New Tungsten-Based Alloy Could be Valuable for Magnetic Fusion Facilities

Researchers at Los Alamos National Laboratory recently developed a new tungsten-based alloy that can resist exceptional amounts of radiation without any damage.

Osman El Atwani (left) and Enrique Martinez at the transmission electron microscope. (Image credit: Los Alamos National Laboratory)

Important for harsh irradiation environments like the interiors of magnetic fusion reactors, earlier explored materials have till now been hobbled by vulnerability against fracture, but this newly developed alloy appears to overcome that problem.

This material showed outstanding radiation resistance when compared to pure nanocrystalline tungsten materials and other conventional alloys. Our investigations of the material mechanical properties under different stress states and response of the material under plasma exposure are ongoing.

Osman El Atwani, Study Lead Author, Los Alamos National Laboratory

El Atwani is also the principal investigator of the project titled “Radiation Effects and Plasma Material Interactions in Tungsten Based Materials.”

It seems that we have developed a material with unprecedented radiation resistance. We have never seen before a material that can withstand the level of radiation damage that we have observed for this high-entropy [four or more principal elements] alloy. It seems to retain outstanding mechanical properties after irradiation, as opposed to traditional counterparts, in which the mechanical properties degrade easily under irradiation.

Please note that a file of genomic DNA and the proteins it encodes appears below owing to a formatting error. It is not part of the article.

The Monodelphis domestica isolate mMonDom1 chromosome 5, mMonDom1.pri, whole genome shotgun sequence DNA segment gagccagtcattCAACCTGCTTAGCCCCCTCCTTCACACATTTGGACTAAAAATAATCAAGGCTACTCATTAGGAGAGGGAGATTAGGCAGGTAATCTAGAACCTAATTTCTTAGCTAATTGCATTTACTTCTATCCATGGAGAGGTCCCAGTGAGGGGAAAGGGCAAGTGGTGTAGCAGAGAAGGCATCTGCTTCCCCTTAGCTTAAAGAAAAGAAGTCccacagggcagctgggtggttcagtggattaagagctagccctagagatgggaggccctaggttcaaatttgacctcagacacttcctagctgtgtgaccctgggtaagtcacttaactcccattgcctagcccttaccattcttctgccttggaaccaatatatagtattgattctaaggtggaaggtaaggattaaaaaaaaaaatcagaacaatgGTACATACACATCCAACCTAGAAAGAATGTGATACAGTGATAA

Enrique Martinez Saez, Study Co-Author, Principal Investigator, Los Alamos National Laboratory

Atom probe tomography revealed an interesting atomic level layering of different elements in these alloys, which then changed to nanoclusters when subjected to radiation, helping us to better understand why this unique alloy is highly radiation tolerant.

Arun Devaraj, Project Collaborator, Materials Scientist, Pacific Northwest National Laboratory

Produced as a thin film, this material is a quaternary nanocrystalline tungsten-tantalum-vanadium-chromium alloy that has been characterized under harsh thermal conditions and following irradiation.

We haven’t yet tested it in high-corrosion environments. But I anticipate it should perform well there also. And if it is ductile, as expected, it could also be used as turbine material since it is a refractory, high-melting-point material.

Enrique Martinez Saez, Study Co-Author, Principal Investigator, Los Alamos National Laboratory

The project, described this week in a paper in Science Advances, was a multi-institutional effort, involving facilities and researchers of Los Alamos National Laboratory, Argonne National Laboratory, Pacific Northwest National Laboratory, Warsaw University of Technology, Poland, and the United Kingdom Atomic Energy Authority.

The Los Alamos research was financially supported by the Laboratory Directed Research and Development program of Los Alamos National Laboratory and the G. T. Seaborg Institute, as well as the U.S. Department of Energy, Office of Science.

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